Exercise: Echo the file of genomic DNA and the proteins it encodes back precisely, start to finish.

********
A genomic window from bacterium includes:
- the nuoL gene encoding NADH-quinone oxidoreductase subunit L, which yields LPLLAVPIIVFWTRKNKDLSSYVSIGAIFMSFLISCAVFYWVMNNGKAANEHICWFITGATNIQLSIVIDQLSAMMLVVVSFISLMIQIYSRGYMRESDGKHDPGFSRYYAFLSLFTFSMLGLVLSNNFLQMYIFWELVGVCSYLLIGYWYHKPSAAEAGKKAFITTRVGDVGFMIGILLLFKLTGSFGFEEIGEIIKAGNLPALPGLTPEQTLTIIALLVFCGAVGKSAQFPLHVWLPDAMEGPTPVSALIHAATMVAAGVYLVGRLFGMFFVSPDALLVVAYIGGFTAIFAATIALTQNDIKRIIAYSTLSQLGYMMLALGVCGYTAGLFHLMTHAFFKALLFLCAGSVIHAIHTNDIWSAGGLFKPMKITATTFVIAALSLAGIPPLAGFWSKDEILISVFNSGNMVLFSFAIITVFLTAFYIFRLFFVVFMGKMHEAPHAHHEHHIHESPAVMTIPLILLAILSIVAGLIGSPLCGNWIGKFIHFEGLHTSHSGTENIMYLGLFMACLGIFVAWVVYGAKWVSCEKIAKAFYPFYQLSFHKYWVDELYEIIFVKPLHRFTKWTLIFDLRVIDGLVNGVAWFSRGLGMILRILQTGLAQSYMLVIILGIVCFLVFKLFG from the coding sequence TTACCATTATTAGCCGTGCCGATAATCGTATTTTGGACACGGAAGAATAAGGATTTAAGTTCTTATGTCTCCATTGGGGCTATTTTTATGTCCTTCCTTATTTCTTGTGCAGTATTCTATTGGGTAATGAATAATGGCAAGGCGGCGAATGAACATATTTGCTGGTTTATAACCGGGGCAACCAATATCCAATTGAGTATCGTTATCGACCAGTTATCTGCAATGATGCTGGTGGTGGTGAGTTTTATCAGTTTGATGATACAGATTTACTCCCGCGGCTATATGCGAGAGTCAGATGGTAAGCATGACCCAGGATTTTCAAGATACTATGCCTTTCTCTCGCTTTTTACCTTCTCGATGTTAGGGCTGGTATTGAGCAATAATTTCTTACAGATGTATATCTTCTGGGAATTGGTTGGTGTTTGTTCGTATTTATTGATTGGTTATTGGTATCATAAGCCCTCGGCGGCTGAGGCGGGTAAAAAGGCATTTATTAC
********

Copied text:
A genomic window from bacterium includes:
- the nuoL gene encoding NADH-quinone oxidoreductase subunit L, which yields LPLLAVPIIVFWTRKNKDLSSYVSIGAIFMSFLISCAVFYWVMNNGKAANEHICWFITGATNIQLSIVIDQLSAMMLVVVSFISLMIQIYSRGYMRESDGKHDPGFSRYYAFLSLFTFSMLGLVLSNNFLQMYIFWELVGVCSYLLIGYWYHKPSAAEAGKKAFITTRVGDVGFMIGILLLFKLTGSFGFEEIGEIIKAGNLPALPGLTPEQTLTIIALLVFCGAVGKSAQFPLHVWLPDAMEGPTPVSALIHAATMVAAGVYLVGRLFGMFFVSPDALLVVAYIGGFTAIFAATIALTQNDIKRIIAYSTLSQLGYMMLALGVCGYTAGLFHLMTHAFFKALLFLCAGSVIHAIHTNDIWSAGGLFKPMKITATTFVIAALSLAGIPPLAGFWSKDEILISVFNSGNMVLFSFAIITVFLTAFYIFRLFFVVFMGKMHEAPHAHHEHHIHESPAVMTIPLILLAILSIVAGLIGSPLCGNWIGKFIHFEGLHTSHSGTENIMYLGLFMACLGIFVAWVVYGAKWVSCEKIAKAFYPFYQLSFHKYWVDELYEIIFVKPLHRFTKWTLIFDLRVIDGLVNGVAWFSRGLGMILRILQTGLAQSYMLVIILGIVCFLVFKLFG from the coding sequence TTACCATTATTAGCCGTGCCGATAATCGTATTTTGGACACGGAAGAATAAGGATTTAAGTTCTTATGTCTCCATTGGGGCTATTTTTATGTCCTTCCTTATTTCTTGTGCAGTATTCTATTGGGTAATGAATAATGGCAAGGCGGCGAATGAACATATTTGCTGGTTTATAACCGGGGCAACCAATATCCAATTGAGTATCGTTATCGACCAGTTATCTGCAATGATGCTGGTGGTGGTGAGTTTTATCAGTTTGATGATACAGATTTACTCCCGCGGCTATATGCGAGAGTCAGATGGTAAGCATGACCCAGGATTTTCAAGATACTATGCCTTTCTCTCGCTTTTTACCTTCTCGATGTTAGGGCTGGTATTGAGCAATAATTTCTTACAGATGTATATCTTCTGGGAATTGGTTGGTGTTTGTTCGTATTTATTGATTGGTTATTGGTATCATAAGCCCTCGGCGGCTGAGGCGGGTAAAAAGGCATTTATTAC